Similarly, limiting how long a product or service is available is a powerful way to influence behavior.

social media success summit offer

Social Media Success Summit offered a time-sensitive discount to spur action.

Let’s say you’re an NFL merchandise e-commerce shop. You develop a promotion that runs for the entire football season where whichever team is ahead, their merchandise is 10% off during the game. Once the game is over, the promotion ends.

Twitter would be a good channel for a campaign like this. You could give score and game-time updates as a countdown, adding pressure to make purchases before the game ends.

Conclusion

The ALS Association leveraged basic psychological concepts to drive hundreds of thousands of people to take action and spread the word about their cause. Whether you were a participant or a skeptic, there’s no question that the Ice Bucket Challenge was a marketing smash and exceeded the organization’s expectations.

Now that you have an understanding of these concepts and how to apply them, it’s your turn. Find creative ways to bake them into your next campaign and you’ll see the influence you have on others.

What do you think? Have you used any of these social psychology tactics in your campaigns? Which ones worked best for you? If you have any questions or comments, please leave them below!

Render of silver stantions and a red carpet from Shutterstock.
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  • dan

    what software did you use to blacken the writings

  • dan

    what software did you use to blacken the words that comes right under idea# 1–public commitment..thanks for the post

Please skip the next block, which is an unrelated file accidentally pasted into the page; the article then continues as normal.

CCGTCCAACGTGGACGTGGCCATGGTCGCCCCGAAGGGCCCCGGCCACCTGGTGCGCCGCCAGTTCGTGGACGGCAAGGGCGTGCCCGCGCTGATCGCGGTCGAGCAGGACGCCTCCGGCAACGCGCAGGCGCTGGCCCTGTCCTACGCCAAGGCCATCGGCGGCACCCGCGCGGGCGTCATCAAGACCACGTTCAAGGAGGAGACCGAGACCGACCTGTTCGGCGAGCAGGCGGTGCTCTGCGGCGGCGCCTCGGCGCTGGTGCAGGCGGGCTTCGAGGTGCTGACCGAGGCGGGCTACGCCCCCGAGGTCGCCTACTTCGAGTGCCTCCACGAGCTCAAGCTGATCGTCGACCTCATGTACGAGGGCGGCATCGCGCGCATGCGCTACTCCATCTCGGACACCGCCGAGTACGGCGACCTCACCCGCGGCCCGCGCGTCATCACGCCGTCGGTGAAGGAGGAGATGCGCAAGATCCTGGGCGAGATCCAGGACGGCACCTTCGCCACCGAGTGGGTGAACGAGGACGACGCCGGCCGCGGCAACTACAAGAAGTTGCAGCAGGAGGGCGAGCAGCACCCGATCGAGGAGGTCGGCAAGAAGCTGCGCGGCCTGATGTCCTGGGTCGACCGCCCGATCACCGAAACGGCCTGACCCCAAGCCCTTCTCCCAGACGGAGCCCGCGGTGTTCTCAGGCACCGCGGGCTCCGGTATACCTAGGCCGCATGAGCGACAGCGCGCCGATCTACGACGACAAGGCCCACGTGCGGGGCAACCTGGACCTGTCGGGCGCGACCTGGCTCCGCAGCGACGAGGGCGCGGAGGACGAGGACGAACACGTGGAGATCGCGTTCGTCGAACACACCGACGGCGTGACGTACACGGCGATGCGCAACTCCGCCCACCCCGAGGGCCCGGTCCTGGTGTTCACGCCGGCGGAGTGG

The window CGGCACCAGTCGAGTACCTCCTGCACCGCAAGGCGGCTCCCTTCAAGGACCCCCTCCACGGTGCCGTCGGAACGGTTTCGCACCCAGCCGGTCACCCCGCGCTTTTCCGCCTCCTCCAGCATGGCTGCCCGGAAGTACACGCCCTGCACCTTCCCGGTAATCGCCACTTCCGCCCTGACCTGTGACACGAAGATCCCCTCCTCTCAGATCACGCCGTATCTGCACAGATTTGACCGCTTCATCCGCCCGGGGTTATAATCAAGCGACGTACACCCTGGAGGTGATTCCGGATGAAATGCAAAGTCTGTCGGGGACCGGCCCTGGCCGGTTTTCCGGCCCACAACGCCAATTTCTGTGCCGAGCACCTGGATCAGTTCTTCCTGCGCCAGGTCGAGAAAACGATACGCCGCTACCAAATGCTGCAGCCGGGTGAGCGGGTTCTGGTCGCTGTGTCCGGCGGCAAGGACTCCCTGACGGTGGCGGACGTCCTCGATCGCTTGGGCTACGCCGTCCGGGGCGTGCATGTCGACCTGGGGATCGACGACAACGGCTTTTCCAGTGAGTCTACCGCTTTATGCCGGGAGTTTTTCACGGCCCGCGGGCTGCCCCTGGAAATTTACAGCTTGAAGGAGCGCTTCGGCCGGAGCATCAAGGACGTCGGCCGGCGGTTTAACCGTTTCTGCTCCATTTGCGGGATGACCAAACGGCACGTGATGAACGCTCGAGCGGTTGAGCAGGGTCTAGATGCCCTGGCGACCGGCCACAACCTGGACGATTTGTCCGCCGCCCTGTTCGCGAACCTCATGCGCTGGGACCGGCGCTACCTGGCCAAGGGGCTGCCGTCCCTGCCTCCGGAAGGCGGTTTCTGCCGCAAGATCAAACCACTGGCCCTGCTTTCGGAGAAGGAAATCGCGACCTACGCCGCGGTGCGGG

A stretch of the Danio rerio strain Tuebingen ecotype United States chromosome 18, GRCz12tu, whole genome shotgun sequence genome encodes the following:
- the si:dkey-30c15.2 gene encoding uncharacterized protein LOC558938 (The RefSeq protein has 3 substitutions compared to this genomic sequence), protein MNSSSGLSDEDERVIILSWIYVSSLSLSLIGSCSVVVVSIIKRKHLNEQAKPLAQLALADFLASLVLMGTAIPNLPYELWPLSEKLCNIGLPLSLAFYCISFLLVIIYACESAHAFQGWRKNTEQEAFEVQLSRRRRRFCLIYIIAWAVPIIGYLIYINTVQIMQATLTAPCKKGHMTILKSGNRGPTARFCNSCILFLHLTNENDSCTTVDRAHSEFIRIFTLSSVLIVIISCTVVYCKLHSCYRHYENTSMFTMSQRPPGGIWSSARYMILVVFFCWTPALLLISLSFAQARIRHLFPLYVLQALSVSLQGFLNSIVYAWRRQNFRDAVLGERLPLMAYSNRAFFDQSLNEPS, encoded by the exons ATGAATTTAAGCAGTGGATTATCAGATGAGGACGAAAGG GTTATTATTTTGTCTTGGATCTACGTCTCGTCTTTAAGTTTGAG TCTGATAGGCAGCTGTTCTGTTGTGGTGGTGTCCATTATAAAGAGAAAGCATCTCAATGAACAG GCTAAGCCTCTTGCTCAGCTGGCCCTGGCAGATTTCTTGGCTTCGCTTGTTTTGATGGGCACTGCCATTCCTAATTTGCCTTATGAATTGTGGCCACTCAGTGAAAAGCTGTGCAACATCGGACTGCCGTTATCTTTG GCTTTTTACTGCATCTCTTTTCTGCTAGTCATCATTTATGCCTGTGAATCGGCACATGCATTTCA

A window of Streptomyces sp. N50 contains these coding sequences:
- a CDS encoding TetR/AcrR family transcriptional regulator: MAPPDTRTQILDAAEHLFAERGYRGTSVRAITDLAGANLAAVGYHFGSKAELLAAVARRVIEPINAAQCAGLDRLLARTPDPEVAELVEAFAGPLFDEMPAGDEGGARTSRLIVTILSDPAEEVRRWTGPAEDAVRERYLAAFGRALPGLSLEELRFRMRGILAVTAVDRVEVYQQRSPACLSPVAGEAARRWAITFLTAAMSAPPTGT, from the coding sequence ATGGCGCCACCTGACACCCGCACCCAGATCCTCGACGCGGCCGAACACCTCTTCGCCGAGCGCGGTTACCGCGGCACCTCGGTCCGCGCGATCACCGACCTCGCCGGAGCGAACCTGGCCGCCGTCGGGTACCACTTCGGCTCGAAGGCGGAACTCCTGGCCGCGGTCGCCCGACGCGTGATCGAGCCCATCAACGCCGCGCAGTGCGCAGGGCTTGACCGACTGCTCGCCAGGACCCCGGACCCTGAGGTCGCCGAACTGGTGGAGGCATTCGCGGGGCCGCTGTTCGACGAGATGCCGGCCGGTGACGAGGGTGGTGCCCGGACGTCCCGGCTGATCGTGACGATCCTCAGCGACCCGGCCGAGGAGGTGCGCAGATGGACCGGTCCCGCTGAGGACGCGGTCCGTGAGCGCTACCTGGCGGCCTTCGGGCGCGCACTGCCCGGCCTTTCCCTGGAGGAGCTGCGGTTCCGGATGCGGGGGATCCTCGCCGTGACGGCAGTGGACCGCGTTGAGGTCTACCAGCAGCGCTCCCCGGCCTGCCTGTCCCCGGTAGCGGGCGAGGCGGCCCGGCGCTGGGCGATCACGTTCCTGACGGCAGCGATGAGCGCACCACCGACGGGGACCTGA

• Nicki Escudero

    Fantastic article, Luke! I try to weave social psychology principles into every social media campaign, and I thought you hit the nail on the head with your suggestions — I really loved the NFL discount one, especially! Thanks for sharing!

  • What an insightful post! Loved it!

  • Great article, I had already heard about this psychological approach but I haven’t used it yet. But now I’m going to start using it. : )

  • Great post . Happy to read.

  • Oh @Luke it was really stunning that you looked deep into the marketing strategy and has come up with ideas to share with us!! And yes indeed I learnt good tips as well.

  • Gimanthi

    Amazing article….i’m a beginer..think on these concepts.Thanks.

  • Nice post Luke. I agree that as marketers, we need to use more social psychology in our creative process. My wheels are already turning on projects after reading this. Time to get to work. 🙂 Have a fantastic Friday!